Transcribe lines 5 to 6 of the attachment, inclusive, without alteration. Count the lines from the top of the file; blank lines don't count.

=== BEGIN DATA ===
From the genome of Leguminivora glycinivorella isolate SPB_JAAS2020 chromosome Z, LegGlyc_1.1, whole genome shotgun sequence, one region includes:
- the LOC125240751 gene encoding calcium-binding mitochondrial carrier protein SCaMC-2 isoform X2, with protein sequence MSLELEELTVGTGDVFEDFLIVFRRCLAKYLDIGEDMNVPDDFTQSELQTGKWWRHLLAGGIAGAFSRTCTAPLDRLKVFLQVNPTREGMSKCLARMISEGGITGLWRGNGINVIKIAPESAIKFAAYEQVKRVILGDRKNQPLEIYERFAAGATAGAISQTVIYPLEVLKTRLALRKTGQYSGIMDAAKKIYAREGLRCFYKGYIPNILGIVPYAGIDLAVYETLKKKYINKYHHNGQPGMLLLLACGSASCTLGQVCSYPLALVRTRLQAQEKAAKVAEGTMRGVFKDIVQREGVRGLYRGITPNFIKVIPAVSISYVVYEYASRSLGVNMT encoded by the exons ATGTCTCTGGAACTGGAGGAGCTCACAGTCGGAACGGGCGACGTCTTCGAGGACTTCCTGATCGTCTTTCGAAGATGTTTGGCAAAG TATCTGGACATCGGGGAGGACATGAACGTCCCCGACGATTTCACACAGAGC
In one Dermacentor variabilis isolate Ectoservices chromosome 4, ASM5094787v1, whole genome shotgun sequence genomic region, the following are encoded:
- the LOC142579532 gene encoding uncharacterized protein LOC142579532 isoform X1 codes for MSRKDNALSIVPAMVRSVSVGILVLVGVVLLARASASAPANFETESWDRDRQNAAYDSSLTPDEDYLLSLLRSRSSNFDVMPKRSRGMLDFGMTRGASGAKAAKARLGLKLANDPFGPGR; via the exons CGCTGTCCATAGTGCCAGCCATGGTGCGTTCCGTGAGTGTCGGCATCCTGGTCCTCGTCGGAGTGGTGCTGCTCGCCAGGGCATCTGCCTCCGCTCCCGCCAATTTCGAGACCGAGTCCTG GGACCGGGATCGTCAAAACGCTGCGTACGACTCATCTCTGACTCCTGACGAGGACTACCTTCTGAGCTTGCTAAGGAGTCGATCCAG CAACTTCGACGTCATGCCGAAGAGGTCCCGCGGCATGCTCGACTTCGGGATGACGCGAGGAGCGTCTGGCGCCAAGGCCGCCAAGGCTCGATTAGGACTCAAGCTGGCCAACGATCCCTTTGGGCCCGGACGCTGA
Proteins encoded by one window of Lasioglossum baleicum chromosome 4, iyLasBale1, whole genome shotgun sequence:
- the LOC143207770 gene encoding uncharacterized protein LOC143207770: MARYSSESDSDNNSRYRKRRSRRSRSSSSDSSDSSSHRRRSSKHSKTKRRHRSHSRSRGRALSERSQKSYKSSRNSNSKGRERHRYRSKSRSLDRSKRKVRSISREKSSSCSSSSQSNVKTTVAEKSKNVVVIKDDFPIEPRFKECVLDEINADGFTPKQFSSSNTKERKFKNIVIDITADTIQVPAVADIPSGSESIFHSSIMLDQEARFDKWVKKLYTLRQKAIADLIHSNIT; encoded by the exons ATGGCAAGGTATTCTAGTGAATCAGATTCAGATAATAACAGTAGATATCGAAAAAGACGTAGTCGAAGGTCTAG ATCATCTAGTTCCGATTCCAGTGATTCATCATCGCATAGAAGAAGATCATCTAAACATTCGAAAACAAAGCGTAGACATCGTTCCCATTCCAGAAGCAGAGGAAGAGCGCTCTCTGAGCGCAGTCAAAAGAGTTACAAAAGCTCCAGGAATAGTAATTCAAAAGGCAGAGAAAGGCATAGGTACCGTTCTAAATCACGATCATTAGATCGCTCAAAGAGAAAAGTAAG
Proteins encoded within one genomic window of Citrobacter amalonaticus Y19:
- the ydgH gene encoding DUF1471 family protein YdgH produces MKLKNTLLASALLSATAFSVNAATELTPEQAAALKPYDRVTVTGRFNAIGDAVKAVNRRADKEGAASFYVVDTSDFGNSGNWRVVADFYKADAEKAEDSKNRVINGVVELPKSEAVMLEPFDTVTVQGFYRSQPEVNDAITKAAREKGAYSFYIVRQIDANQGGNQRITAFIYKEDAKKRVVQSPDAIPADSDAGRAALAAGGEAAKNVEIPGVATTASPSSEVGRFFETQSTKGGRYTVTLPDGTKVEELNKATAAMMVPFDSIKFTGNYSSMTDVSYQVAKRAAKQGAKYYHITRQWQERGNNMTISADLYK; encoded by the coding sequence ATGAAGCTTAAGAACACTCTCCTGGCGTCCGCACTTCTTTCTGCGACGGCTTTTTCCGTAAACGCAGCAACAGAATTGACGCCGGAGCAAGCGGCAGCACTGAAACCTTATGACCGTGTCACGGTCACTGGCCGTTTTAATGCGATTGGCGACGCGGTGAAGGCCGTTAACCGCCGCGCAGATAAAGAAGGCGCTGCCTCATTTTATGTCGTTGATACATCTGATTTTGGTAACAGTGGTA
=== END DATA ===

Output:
Proteins encoded by one window of Lasioglossum baleicum chromosome 4, iyLasBale1, whole genome shotgun sequence:
- the LOC143207770 gene encoding uncharacterized protein LOC143207770: MARYSSESDSDNNSRYRKRRSRRSRSSSSDSSDSSSHRRRSSKHSKTKRRHRSHSRSRGRALSERSQKSYKSSRNSNSKGRERHRYRSKSRSLDRSKRKVRSISREKSSSCSSSSQSNVKTTVAEKSKNVVVIKDDFPIEPRFKECVLDEINADGFTPKQFSSSNTKERKFKNIVIDITADTIQVPAVADIPSGSESIFHSSIMLDQEARFDKWVKKLYTLRQKAIADLIHSNIT; encoded by the exons ATGGCAAGGTATTCTAGTGAATCAGATTCAGATAATAACAGTAGATATCGAAAAAGACGTAGTCGAAGGTCTAG ATCATCTAGTTCCGATTCCAGTGATTCATCATCGCATAGAAGAAGATCATCTAAACATTCGAAAACAAAGCGTAGACATCGTTCCCATTCCAGAAGCAGAGGAAGAGCGCTCTCTGAGCGCAGTCAAAAGAGTTACAAAAGCTCCAGGAATAGTAATTCAAAAGGCAGAGAAAGGCATAGGTACCGTTCTAAATCACGATCATTAGATCGCTCAAAGAGAAAAGTAAG